Forgetting (Hardcover)

Myths, Perils and Compensations

By Douwe Draaisma

Yale University Press, 9780300207286, 288pp.

Publication Date: April 28, 2015

List Price: 27.50*
* Individual store prices may vary.

Description

Does forgetting signal a failing mind? What can be done to ward off forgetfulness? Is there an upside to forgetting?

In his highly praised book The Nostalgia Factory, renowned memory scholar Douwe Draaisma explored the puzzling logic of memory in later life with humor and deep insight. In this compelling new book he turns to the “miracle” of forgetting. Far from being a defect that may indicate Alzheimer’s or another form of dementia, Draaisma claims, forgetting is one of memory’s crucial capacities. In fact, forgetting is essential.
 
Weaving together an engaging array of literary, historical, and scientific sources, the author considers forgetting from every angle. He pierces false clichés and asks important questions: Is a forgotten memory lost forever? What makes a colleague remember an idea but forget that it was yours? Draaisma explores “first memories” of young children, how experiences are translated into memory, the controversies over repression and “recovered” memories, and weird examples of memory dysfunction. He movingly examines the impact on personal memories when a hidden truth comes to light. In a persuasive conclusion the author advocates the undervalued practice of “the art of forgetting”—a set of techniques that assist in erasing memories, thereby preserving valuable relationships and encouraging personal contentment.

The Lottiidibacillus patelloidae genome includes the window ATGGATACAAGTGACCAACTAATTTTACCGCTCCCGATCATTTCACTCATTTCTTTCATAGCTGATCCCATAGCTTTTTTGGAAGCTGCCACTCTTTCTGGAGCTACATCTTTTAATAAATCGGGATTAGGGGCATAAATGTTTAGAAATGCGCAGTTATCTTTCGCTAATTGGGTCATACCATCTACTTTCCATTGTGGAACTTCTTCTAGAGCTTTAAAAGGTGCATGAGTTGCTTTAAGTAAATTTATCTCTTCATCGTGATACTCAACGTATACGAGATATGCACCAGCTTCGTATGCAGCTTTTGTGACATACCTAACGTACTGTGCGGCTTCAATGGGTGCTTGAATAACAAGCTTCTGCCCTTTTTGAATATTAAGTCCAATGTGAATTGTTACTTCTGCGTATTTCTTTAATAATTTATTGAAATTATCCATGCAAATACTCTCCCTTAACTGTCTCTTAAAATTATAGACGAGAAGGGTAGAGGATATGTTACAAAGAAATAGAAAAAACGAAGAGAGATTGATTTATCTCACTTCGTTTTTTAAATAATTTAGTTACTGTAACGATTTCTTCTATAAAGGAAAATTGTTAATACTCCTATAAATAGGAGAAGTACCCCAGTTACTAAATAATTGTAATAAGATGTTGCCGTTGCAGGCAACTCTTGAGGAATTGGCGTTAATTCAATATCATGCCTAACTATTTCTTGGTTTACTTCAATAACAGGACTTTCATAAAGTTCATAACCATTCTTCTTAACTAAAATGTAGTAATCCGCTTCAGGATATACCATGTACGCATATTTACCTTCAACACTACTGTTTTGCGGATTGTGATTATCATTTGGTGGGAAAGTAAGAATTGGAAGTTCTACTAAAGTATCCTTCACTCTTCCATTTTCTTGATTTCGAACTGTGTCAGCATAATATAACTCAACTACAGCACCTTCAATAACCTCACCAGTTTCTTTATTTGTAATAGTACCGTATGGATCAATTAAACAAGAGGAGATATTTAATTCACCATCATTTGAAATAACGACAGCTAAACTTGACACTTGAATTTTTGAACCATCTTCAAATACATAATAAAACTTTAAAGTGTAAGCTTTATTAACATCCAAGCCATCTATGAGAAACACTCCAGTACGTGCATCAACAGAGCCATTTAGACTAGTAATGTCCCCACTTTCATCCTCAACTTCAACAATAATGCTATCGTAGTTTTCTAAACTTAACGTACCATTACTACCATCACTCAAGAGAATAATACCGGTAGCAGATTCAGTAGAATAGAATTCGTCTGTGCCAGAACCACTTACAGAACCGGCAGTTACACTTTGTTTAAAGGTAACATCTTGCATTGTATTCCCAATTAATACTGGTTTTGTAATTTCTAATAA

About the Author

Douwe Draaisma is professor of the history of psychology at the University of Groningen and author of several best-selling books on topics relating to memory. He lives in Groningen, Netherlands.


Praise For Forgetting: Myths, Perils and Compensations

‘If forgetting emerges as essential to the functioning of memory, and vital to our sense of ourselves, it is also haunted by regret. This delicate but powerful book captures that tension exquisitely.’—James McConnachie, the Sunday Times.

— James McConnachie

‘Forgetting is like witnessing a brilliant, careful reader at work’ – Charles Fernyhough, Literary Review

— Charles Fernyhough